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Krystyna Gadd

How to Accelerate Learning


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The anatomy of a story


Enormous Turnip

My favourite story for use with teams, in a team building setting is “The Enormous Turnip”. When using this story, once I have read it out, I have used the following questions to stimulate a discussion:
“If you could take one character out and the story remain the same, who would it be?”
“Who would you be in the story?”
“Who is the most important character?”
“What does this teach you about team work?”

It is amazing the discussion that these questions and the story have sparked off. One person suggested they were the mouse while another, the dog. They thought teams are full of very different characters, each bringing something different, but when focussed on a common goal can work miracles!

So what is it makes a great story and one you can use in training? This is probably teaching my grandmother to suck eggs but at the risk of overlooking such a fantastic tool, here goes……..let us dissect the story, revealing it’s anatomy….

They all have a beginning, a middle and an end. It is great if they have suspense, surprise and intrigue to keep people engaged.

In the beginning we learn about the “issue” or the problem and more often than not, who the protagonist is.  We then move onto the meaty middle…. “Then one day…….” and this is where you explain the “shift” that happens, or the beginning of the resolution, we may even discuss the “villain” of the piece. And finally the “happy ever after” or the cautionary tale that teaches us a lesson.

The beauty of a story is that in this world of multi-media and access to data, stories are a familiar pattern to us. We grew up listening to stories at home, at school and TV. The brain knows what a story is about, the model is familiar, so the pre-frontal cortex (that part for of the brain concerned with new learning), which is limited in its capacity, is not under too much pressure.

When we weave in emotion into a story, the right hand side of the brain is engaged. Recognising the pattern and processing the words takes part in the left hemisphere and we all know if we can engage both hemispheres during learning, it makes it a more engaging and memorable experience.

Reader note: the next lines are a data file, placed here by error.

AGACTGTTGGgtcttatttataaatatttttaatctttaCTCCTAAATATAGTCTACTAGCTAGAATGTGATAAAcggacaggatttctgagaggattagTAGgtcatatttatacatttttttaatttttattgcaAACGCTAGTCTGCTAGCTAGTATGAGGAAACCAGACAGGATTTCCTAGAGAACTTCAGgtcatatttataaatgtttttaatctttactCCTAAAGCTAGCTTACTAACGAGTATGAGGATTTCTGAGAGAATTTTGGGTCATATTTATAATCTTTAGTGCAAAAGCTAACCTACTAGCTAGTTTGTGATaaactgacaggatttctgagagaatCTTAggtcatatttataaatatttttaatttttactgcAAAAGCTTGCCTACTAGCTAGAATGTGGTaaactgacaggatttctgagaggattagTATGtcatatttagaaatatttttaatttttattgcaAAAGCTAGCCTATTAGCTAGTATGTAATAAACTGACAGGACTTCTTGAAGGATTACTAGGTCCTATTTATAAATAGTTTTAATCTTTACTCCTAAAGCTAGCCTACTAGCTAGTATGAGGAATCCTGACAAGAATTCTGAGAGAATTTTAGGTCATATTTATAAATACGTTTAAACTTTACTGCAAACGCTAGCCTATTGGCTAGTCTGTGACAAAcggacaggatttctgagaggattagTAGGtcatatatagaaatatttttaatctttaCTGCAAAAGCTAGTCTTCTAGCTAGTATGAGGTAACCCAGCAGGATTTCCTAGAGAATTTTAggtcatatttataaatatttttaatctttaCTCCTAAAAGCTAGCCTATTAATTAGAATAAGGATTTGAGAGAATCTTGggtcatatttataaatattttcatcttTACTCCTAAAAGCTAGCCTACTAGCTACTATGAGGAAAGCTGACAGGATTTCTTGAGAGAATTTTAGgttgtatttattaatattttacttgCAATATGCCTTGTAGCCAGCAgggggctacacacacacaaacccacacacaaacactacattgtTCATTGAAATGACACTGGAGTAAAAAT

I sometimes write my own stories – taking examples from past stories such as one I wrote about the barriers to learning, using two characters called Quasimodo and Esmerelda. Of course Quasimodo is the underdog and Esmerelda the kind heroine! Familiarity, mixed with some humour and a little imagination can even make the dullest of subjects come to life!

Try playing around with unusual phrases to arouse interest and shock the brain into thinking differently. If I told you the plan was as “ugly as a rumour…..” what would that mean?

If you have never used stories, they appeal to all sorts of learners because the words produce images in our brains, evoke emotions and the language can be used to stimulate discussion and curiosity. Try small existing stories to start and maybe progress to writing your own.

I had the privilege of working with and attending training run byMargaret Parkin, who has written a number of books on storytelling in business. I can thoroughly recommend them if you need a starting point!

One Response

  1. Story Spine


    I was introduced to Margaret Parking during my coaching training and now own 3 of her 'Stories for…….' books which are dog-eared, book marked thumbed and thoroughly read. I have my favourites which I now recite from memory which enables me to give them a more relaxed and dramatic interpretation. I recently asked a cohort of new managers to write their own stories for when we reconvened. I was gobsmacked at the results. The time spent, quality and range of those stories, their metaphorical value for learning and thought-provoking content was amazing. Whatever their 'learning styles' were it didn't seem to matter as their writing styles were a myriad. And they all lived happily ever after!


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Krystyna Gadd


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